Amendment 11 seeks to prevent the VOA backdating changes to the rating list after a certain period. We are aligned on the importance of the VOA acting promptly and accurately on information received about a property. The VOA takes this very seriously and is performing well—it meets its own targets for processing checks within 12 months and challenges within 18 months in 99.9% and 98% of cases respectively. Of course, as we develop these new systems for the VOA duty, we will review the VOA’s operational targets accordingly, but in light of the VOA’s performance on its existing targets we do not see the need for primary legislation in this space. Furthermore, we hope the noble Earl will recognise that the information provided under the duty may vary considerably by type of property. In the view of the Government, that does not point to a one-size-fits-all approach being appropriate. Instead, it requires effective and transparent performance monitoring, which we will continue to provide under the new system.

I shall explain the steps the Government are taking through government Amendments 12 and 13 to improve the penalties regime for the VOA duty following proposals made by the noble Earl, Lord Lytton, in Committee, for which I am grateful. Amendment 12 deals with the daily penalties which the VOA may apply where a ratepayer continues not to comply with the valuation notification requirement 30 days after being served an initial penalty notice. Its purpose is to encourage timely compliance with the duty. However, it has been noted that in the similar provision for the separate duty to provide HMRC with a taxpayer reference number, a cap on daily penalties equivalent to 30 days of the maximum penalty is applied. The Government have decided to extend this protection for ratepayers to the valuation notification duty. Of course, it is vital that the VOA can secure the information it needs to deliver more frequent revaluations, and to do this it needs effective compliance tools. Nevertheless, the Government have reflected on the points raised in Committee and accept that placing a cap on the total amount a ratepayer may be fined is appropriate. I have a note that I hope helps the noble Baroness, Lady Hayman: this is equivalent to 30 days of penalties, each being £60.

Amendment 13 alters the burden of proof that the valuation tribunal should apply when deciding whether to uphold a penalty decision. The penalty decisions with which this is concerned are for the criminal offence of knowingly or recklessly making a false statement. The Bill prescribes that, for a higher penalty to be applied, the VOA must be satisfied beyond reasonable doubt that the ratepayer has made the false statement knowingly or recklessly. That is the correct standard of proof for a criminal offence.

However, the noble Earl, Lord Lytton, identified an issue with the procedure where a ratepayer appeals such a penalty decision to the valuation tribunal. The tribunal would have to be satisfied beyond reasonable doubt that the ratepayer had not committed the offence. The Government wish to amend this to ensure that the proper burden of proof is applied, to the benefit of ratepayers.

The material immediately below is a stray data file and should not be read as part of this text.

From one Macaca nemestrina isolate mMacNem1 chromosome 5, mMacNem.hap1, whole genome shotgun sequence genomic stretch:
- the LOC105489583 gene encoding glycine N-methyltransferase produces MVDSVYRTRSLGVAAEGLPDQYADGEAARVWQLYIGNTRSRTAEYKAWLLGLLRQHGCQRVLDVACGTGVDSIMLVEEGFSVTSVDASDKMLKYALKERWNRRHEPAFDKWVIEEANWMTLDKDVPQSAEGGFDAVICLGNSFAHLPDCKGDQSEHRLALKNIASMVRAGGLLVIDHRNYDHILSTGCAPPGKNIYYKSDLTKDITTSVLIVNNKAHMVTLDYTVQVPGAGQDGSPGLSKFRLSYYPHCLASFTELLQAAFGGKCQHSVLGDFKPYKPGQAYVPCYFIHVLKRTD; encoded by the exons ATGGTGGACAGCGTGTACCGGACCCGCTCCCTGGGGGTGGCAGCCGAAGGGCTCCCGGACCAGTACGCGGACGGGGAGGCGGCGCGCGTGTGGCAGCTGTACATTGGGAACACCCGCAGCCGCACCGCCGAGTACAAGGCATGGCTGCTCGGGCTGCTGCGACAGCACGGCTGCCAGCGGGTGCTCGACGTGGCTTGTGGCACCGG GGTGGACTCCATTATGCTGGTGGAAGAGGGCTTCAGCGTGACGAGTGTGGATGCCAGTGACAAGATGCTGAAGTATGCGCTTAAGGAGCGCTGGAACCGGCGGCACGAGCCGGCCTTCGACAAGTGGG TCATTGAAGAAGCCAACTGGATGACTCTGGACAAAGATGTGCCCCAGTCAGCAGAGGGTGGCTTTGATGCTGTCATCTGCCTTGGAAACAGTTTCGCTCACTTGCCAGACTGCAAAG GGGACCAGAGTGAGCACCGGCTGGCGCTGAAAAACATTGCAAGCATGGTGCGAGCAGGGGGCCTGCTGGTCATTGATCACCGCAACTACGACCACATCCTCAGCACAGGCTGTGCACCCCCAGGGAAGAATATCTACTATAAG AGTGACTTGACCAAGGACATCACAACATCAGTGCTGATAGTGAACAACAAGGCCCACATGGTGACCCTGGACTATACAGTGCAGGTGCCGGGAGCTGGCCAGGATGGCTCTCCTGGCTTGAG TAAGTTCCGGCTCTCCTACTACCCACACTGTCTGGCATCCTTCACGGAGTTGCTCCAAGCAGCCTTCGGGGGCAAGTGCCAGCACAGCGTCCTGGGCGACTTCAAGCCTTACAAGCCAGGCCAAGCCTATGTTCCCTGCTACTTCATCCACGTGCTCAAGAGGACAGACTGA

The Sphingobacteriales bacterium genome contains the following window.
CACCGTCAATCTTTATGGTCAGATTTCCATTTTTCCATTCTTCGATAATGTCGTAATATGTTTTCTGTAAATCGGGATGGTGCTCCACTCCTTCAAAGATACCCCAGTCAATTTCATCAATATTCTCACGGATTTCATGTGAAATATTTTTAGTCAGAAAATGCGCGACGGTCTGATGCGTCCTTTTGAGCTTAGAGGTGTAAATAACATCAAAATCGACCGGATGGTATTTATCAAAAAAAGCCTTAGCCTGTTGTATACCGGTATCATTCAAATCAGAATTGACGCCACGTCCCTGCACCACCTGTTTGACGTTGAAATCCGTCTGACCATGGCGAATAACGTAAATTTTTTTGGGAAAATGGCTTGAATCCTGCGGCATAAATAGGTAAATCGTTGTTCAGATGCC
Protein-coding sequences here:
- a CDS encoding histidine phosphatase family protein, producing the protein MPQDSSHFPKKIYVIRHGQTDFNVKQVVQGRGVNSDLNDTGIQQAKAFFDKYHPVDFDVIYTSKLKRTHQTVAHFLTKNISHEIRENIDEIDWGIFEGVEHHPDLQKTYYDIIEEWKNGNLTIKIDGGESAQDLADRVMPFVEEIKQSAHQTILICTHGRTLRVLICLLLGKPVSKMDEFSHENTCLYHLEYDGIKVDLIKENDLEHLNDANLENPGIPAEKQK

Finally, Amendment 20 is a minor and technical change that we think we should make to the 1988 Act as a consequential effect of the provisions in this Bill concerning business rates multipliers. Clause 15 makes changes to the multiplier rules and separates the multiplier provisions relating to England and Wales. Section 140(2)(b) of the Act refers to Ministers making separate estimates of rateable value for England and Wales. As the provisions relating to England and Wales will now be separate, that section is obsolete and can be deleted. This is simply a drafting correction to improve the clarity of the statute book and the Government do not foresee any practical effect.

I thank the noble Earl, Lord Lytton, for his scrutiny of this area of the Bill, which has allowed us to make important improvements. I hope, with those reassurances and our amendments, he will be prepared to consider not pressing his amendments.

Photo of The Earl of Lytton The Earl of Lytton Crossbench

My Lords, before the noble Baroness sits down, there is something that I probably should have asked her about earlier in connection with her Amendment 12, which is the figure of £1,800. Discussions with her noble colleague and the Bill team made it clear that it is intended to be an aggregate figure. I do not know whether she referred to that but I did not hear; if she could confirm that that is so, just for the record, I would be very grateful.

Photo of Baroness Swinburne Baroness Swinburne Baroness in Waiting (HM Household) (Whip)

What I can confirm is what I have written on my note, which says that this is 30 days of penalties, which are £60 per day, which comes to the figure of £1,800 that the noble Earl referred to.

Photo of The Earl of Lytton The Earl of Lytton Crossbench

My Lords, I thank all noble Lords who have spoken on these amendments. I am not going to add much to anything that has been said. On Amendment 8, there is clearly a significant issue in terms of transparency. I had thought that the wording

“V must disclose the information to P if V considers it is reasonable to do so” was a sufficient get-out-of-jail-free card, but I take it that the Government do not feel able to accept that.

I am grateful to the Minister for her reassurances on how the making of returns will function, particularly her comment that one size does not fit all. We have been a bit subjected to one size fits all in some aspects of rating valuation and I am very glad to hear that that will not always be the case. With that, I beg leave to withdraw Amendment 8.

Amendment 8 withdrawn.

Clause 13: Requirements for ratepayers etc to provide information

Amendments 9 to 11 not moved.